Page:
Scottish Cup final: Hearts' Craig Halkett already knows how to beat a Premiership team in Glasgow with Championship underdogs

Craig Halkett’s current career pinnacle is beating a Premiership club in Glasgow with a team of Championship underdogs. The experience might come in rather useful this weekend.

By Barry Anderson
Thursday, 17th December 2020, 7:00 am
Craig Halkett hopes to upset the odds with Hearts and win the Scottish Cup.
Craig Halkett hopes to upset the odds with Hearts and win the Scottish Cup.

You don’t need to delve far into the Hearts centre-back’s memory bank for recollections of Livingston’s promotion success in 2018. Winning at Firhill to steal Partick Thistle’s top-flight status remains his biggest day in football.

Under David Hopkin, Livingston overcame all the odds to beat Thistle home and away in the two-legged Premiership play-off final. It was a stunning triumph by a club promoted from League One just 12 months previously.

Halkett is now aiming for a similar upset at Hearts under Robbie Neilson. Sunday’s Scottish Cup final is again in Glasgow, pitting Halkett and the Championship underdogs against highly-fancied Premiership champions Celtic.

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Another surprise result would probably eclipse that day in Maryhill given the magnitude of the occasion. It is Halkett’s first professional cup final, yet he is entitled to feel an advantage of sorts over other Hearts players given past experience.

“Those two play-off games with Livi were massive,” he said, speaking exclusively to the Evening News. “We were in the Championship, we’d only just been promoted. Everybody tipped us to go back down but we defied the odds and got to the play-offs.

“We were heavy underdogs for those two games with Thistle and we came through it. It’s going to be a similar situation on Sunday.

“There’s no denying Celtic are the big favourites so we will need the same as what I had in that Livingston team. The biggest thing was belief, all the boys were together and that’s something the manager has created here since he came in over the summer.

“All the boys believe we are a good team and can play good football. If we all go into Sunday believing we can win, it’s a great start.”

The celebrations at Firhill and back in West Lothian that night are etched in Halkett’s mind. It was the culmination of two years of hard work under Hopkin, whose motivational skills underpinned back-to-back promotions.

Neilson is trying to foster the same kind of drive and camaraderie at Riccarton. “The environment he [Hopkin] created at the training ground and within the squad was so important,” said Halkett.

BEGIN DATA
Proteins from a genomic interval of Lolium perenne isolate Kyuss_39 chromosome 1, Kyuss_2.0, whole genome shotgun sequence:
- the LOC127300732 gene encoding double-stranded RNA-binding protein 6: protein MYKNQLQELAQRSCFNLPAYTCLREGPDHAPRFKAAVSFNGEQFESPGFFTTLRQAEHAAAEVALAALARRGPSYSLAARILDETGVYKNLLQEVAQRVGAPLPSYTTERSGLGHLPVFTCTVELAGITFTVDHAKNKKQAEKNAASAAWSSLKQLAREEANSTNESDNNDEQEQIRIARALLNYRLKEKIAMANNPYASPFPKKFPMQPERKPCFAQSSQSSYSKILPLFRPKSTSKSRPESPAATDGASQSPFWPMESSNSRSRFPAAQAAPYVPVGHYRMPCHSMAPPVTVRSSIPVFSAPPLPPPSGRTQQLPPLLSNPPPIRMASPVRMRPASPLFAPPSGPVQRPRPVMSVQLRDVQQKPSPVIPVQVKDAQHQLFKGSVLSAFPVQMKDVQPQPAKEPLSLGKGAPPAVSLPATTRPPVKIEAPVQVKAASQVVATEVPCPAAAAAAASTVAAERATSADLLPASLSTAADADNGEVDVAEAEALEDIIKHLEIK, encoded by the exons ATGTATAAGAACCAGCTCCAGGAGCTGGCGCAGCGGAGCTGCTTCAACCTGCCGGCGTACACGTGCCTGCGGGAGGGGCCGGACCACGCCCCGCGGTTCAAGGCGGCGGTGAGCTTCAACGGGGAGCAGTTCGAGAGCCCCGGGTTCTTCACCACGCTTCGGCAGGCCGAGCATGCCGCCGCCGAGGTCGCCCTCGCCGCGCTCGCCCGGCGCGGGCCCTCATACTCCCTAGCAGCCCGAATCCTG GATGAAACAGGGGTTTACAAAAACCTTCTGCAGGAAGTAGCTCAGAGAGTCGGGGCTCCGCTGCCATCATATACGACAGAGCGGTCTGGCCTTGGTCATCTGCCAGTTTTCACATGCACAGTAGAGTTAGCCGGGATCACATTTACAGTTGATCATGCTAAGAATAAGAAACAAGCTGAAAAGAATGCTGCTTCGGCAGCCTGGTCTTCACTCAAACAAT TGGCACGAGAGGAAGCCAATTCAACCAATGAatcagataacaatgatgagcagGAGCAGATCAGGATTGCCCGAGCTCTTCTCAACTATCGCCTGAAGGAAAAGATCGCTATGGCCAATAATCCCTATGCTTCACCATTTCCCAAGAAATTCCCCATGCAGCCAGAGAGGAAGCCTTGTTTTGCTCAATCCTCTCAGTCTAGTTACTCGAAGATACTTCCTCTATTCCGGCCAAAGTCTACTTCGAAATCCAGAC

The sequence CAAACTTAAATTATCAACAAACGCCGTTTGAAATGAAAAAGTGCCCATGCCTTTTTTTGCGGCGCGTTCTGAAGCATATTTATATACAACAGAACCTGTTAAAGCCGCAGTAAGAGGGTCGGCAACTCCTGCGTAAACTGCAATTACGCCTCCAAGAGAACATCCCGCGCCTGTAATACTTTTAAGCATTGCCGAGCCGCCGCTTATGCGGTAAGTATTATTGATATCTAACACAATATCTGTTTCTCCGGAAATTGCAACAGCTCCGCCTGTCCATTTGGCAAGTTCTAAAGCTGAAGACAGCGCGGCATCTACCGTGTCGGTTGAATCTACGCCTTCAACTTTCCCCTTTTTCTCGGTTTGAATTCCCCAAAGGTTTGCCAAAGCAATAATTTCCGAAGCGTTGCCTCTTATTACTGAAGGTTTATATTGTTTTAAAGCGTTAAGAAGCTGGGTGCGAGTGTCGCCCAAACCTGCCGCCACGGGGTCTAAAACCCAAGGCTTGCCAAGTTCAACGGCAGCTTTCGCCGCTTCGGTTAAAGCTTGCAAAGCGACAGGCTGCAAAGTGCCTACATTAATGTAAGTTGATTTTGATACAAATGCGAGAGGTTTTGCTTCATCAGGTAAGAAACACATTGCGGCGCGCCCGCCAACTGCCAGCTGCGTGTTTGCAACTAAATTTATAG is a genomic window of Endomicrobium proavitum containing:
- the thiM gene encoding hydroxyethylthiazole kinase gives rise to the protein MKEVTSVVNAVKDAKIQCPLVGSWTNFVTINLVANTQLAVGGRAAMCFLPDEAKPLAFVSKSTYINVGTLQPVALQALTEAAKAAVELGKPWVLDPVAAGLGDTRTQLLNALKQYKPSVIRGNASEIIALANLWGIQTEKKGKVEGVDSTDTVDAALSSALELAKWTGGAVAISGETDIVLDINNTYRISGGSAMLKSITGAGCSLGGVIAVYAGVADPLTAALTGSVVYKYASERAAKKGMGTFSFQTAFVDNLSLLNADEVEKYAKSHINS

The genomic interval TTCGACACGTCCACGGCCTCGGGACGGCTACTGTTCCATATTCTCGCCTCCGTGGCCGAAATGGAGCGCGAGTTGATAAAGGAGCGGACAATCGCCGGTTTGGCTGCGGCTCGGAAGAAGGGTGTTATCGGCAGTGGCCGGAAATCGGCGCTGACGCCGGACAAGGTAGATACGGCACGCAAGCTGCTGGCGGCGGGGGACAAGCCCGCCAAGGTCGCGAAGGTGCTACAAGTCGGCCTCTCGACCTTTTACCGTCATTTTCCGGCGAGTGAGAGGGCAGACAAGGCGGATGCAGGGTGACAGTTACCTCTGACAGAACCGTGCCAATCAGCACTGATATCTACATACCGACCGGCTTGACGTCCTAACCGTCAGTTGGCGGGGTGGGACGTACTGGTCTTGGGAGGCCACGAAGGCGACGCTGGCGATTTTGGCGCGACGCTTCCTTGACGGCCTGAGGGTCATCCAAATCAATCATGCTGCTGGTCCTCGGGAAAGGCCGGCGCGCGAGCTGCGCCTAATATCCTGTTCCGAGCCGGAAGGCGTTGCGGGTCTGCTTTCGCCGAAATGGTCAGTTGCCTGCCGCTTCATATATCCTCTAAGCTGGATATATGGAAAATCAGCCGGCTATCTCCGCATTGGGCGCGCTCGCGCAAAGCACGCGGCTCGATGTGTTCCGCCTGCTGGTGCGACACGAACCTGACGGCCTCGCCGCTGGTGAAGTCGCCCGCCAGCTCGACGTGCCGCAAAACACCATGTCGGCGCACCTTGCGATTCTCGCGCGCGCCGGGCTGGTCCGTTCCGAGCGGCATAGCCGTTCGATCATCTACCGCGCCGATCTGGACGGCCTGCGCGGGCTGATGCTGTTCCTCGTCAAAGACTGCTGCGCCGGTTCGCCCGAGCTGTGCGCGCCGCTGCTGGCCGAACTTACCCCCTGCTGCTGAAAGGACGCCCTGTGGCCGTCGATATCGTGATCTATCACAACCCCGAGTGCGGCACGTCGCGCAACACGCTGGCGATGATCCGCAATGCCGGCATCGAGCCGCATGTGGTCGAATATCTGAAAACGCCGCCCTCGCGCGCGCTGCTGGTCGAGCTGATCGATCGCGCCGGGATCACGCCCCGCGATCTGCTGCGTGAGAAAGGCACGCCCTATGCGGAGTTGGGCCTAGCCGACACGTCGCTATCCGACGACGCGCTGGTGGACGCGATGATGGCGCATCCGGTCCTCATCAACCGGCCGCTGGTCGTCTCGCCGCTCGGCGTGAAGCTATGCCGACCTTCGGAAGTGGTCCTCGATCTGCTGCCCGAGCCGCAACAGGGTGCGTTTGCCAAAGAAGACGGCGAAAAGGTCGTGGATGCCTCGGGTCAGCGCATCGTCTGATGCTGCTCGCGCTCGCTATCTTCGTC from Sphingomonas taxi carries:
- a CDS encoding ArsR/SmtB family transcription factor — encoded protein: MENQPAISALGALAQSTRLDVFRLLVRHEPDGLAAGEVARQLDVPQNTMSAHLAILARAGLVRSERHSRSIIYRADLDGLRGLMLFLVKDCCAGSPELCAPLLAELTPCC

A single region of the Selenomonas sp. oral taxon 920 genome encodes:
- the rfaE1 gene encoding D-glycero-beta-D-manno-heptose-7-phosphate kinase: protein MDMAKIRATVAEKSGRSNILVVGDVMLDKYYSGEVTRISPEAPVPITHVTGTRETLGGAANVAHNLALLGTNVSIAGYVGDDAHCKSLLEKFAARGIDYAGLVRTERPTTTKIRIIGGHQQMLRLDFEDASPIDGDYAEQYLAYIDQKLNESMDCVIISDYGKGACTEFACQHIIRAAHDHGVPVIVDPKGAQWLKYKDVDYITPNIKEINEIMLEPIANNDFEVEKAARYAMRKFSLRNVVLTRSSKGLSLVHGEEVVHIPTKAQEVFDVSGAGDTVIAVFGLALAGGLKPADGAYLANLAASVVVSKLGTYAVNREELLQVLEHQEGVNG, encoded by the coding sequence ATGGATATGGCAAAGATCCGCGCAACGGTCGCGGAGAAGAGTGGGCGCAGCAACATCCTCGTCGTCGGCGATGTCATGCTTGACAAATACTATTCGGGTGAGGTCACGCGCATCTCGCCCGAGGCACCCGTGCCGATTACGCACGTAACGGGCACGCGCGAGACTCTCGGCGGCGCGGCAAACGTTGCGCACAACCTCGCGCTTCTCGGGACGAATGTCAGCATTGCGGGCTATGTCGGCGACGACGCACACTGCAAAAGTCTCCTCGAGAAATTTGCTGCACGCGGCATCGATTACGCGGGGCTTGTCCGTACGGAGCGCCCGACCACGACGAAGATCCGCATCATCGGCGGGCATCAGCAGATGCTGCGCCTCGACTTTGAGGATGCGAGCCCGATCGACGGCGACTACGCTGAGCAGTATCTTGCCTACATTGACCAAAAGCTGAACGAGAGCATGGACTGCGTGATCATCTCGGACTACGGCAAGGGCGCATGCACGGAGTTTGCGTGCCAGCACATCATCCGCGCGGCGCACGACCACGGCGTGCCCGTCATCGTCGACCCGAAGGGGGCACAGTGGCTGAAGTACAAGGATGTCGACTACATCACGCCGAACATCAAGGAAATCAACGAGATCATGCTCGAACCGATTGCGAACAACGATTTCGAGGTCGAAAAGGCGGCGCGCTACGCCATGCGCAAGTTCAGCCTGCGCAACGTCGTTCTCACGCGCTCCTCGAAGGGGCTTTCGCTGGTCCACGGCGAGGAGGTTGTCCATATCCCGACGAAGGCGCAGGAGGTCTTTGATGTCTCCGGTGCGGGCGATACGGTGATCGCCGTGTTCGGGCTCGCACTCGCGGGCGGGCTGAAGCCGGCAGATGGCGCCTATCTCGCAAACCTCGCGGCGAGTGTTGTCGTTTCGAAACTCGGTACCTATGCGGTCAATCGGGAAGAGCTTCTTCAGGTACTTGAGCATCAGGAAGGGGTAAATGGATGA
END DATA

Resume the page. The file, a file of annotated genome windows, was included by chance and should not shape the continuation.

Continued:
“I’m not just using an old cliché here, we were all mates off the park. It was a great bunch and it is starting to feel similar here.

“We all have a good laugh in training every day and we are all focused on our jobs. It creates a good feeling when you’re going on to the park trying to win for your mates.

“We always had that at Livingston it showed. We weren’t always the best team in the Championship that season in terms of quality and technique.

“Because we all had that belief, it gave us a massive advantage over other teams. It worked wonders for us and got us promotion to the Premiership that day.

“We had our Player of the Year awards that night so everybody went back to the stadium and had a good drink. You celebrate at the time but you end up talking about it for weeks on end.

“I was actually going on holiday the next day so I ended up having Facetime chats with all the boys. It was something we spoke about for ages. You can’t explain the celebrations.

“Those are the things you look forward to. It will be different if we do it on Sunday, obviously, but we will find a way to enjoy ourselves.”

Halkett’s journey to this point has been considerably arduous. He was released by Rangers and ended up in the third tier of Scottish football with Livingston before that rapid rise to the Premiership.

He joined Hearts in 2019 on a pre-contract agreement and watched as that year’s Scottish Cup final, also against Celtic, ended in defeat. Injury precluded him from the Betfred Cup semi-final five months later so he is entitled to relish this opportunity at Hampden Park.

“It’s been quite a big journey – down the leagues with Livingston, helping them get back up, getting a move to Hearts, then what happened in the league last year. We still performed in the big Scottish Cup games to get us here.

“It’s one of those journeys you end up on. One of the things you want to do growing up playing football is play in a Scottish Cup final with the chance to win a medal and a trophy.

“You are used to Scottish Cup final days being a nice summer’s day so this is a bit strange. It’s been a heck of a year but this game has always been in the back of our heads, even when we started pre-season.

“The main target was always the league but the Scottish Cup was also a big one. Now it’s here. The reason I joined Hearts was to get to semi-finals and finals and try to win some medals.

“Last year didn’t go the way anybody expected but for us to still reach the cup final is pretty major. It’s not the circumstances we want but we are really looking forward to it.

“It’s hard to say you will treat it as a normal game because it’s not. It’s a Scottish Cup final. It’s my first experience of a final so you have to just take it all in and enjoy it.

“You never know how your career will go. Obviously you hope it’s not your last final but you have to take it in while staying focused on the game. You make sure you’re in top condition.”

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